The incidence of esophageal carcinoma has been steadily increasing in many western countries in the last 30 years. A current hypothesis is that the majority of the adenocarcinomas arise in Barrett’s esophagus (BE), following a sequence of metaplasia through dysplasia to carcinoma. When BE progresses to high grade dysplasia or adenocarcinoma, esophageal resection is the treatment of choice in patients fit for surgery. However, most patients with esophageal adenocarcinoma have not been recognized with BE previously, and the majority of patients with BE will not develop esophageal adenocarcinoma. Therefore less invasive endoscopic therapy has been used for treatment of BE with dysplasia for patients unfit for surgery. Also, endoscopic therapy has been used as preventive strategy for development of esophageal cancer by ablation of the premalignant Barrett’s epithelium. Photodynamic therapy (PDT) with use of 5-aminolevulinic acid (ALA) is a relatively new treatment option ideally leading to endoscopic ablation of the Barrett’s mucosa. At present, results of clinical ALA-PDT are suboptimal. Removal of dysplasia has been successful, but residual BE remains. In order to optimize ALA-PDT for treatment of BE, more accurate light dosimetry and monitoring of PpIX fluorescence decay may be valuable tools. Light dosimetry, standardized for all patients in vivo and adjusted to tissue optical properties, may improve outcome of ALA-PDT. With PpIX fluorescence monitoring, ALA-PDT can be monitored during treatment. In this thesis, these parameters have been studied using the rat as experimental model.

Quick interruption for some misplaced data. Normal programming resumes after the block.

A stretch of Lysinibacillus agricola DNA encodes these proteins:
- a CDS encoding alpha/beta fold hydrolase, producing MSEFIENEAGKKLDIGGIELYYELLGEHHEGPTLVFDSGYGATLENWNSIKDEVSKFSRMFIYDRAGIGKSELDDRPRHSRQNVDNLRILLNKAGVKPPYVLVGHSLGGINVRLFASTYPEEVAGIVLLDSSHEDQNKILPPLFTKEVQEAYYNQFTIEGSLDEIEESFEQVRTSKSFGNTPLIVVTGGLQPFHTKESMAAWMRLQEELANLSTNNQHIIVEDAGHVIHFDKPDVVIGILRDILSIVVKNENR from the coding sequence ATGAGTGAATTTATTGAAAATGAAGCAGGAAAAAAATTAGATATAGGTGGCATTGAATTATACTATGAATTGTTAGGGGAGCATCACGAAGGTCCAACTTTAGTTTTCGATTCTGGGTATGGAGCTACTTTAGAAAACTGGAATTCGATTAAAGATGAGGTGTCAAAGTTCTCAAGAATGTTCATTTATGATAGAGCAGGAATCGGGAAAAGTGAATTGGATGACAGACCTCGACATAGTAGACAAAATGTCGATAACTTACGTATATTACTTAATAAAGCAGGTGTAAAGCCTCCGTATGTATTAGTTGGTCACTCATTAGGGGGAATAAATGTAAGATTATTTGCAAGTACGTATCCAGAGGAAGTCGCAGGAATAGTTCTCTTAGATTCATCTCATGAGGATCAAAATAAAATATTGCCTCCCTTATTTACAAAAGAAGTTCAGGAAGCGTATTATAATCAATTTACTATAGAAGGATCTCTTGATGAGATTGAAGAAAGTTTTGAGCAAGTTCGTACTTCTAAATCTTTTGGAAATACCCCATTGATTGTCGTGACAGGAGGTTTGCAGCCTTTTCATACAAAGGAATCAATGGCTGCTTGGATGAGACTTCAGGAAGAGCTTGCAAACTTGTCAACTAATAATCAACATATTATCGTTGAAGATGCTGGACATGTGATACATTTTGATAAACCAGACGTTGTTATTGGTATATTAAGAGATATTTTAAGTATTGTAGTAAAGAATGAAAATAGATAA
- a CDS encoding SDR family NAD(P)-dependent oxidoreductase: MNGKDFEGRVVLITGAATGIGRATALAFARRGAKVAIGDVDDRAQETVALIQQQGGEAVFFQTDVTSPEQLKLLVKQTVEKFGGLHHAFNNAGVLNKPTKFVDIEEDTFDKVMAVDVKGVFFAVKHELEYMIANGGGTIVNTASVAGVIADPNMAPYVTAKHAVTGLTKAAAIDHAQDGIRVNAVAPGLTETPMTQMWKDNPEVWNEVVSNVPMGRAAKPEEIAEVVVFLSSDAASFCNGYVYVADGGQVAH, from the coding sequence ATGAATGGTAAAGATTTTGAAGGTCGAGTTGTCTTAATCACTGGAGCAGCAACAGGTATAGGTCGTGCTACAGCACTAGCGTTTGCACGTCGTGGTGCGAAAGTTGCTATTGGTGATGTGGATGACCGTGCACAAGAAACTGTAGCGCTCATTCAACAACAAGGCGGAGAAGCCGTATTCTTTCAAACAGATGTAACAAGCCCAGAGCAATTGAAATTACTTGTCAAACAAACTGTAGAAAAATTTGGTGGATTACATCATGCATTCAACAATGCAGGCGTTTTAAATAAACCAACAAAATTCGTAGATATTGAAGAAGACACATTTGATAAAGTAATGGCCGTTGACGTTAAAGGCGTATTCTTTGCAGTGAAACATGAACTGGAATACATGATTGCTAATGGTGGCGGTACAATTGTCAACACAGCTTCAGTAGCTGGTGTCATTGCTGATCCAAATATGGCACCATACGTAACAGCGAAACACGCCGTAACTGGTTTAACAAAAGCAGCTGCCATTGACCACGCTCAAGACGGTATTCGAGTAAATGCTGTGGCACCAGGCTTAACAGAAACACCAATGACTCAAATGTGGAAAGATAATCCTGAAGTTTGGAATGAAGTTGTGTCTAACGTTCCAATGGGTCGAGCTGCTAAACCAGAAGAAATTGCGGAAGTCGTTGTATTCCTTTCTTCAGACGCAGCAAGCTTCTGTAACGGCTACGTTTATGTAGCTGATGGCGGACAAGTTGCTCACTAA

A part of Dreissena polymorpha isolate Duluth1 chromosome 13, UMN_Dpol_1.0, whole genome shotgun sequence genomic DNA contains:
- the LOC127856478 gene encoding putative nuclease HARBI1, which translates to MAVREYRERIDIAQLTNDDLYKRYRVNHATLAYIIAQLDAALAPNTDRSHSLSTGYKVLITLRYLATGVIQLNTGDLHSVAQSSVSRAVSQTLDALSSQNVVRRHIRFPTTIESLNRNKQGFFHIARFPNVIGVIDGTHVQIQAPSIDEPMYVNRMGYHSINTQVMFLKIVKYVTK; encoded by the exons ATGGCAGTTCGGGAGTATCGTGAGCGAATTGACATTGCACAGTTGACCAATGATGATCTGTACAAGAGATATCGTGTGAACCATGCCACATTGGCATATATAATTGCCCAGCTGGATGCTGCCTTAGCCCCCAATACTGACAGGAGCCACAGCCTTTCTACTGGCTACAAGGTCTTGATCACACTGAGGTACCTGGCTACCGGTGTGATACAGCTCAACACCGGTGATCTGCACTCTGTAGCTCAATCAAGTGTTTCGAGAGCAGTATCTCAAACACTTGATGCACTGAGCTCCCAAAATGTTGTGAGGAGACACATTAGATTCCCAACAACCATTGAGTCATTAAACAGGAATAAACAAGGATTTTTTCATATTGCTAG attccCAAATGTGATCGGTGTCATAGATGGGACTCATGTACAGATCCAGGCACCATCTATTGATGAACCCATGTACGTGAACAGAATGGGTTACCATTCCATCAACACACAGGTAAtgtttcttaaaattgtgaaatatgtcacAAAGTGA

, ,
Amphia Ziekenhuis Breda, Astra Zeneca B.V. Zoetermeer, Erasmus University Rotterdam, Stichting De Drie Lichten, Stichting Erasmus Heelkundig Kankeronderzoek, Tandartspraktijk Boere Waddinxveen, Tilanus, Prof. Dr. H.W. (promotor)
H.W. Tilanus (Hugo)
Erasmus University Rotterdam
Erasmus MC: University Medical Center Rotterdam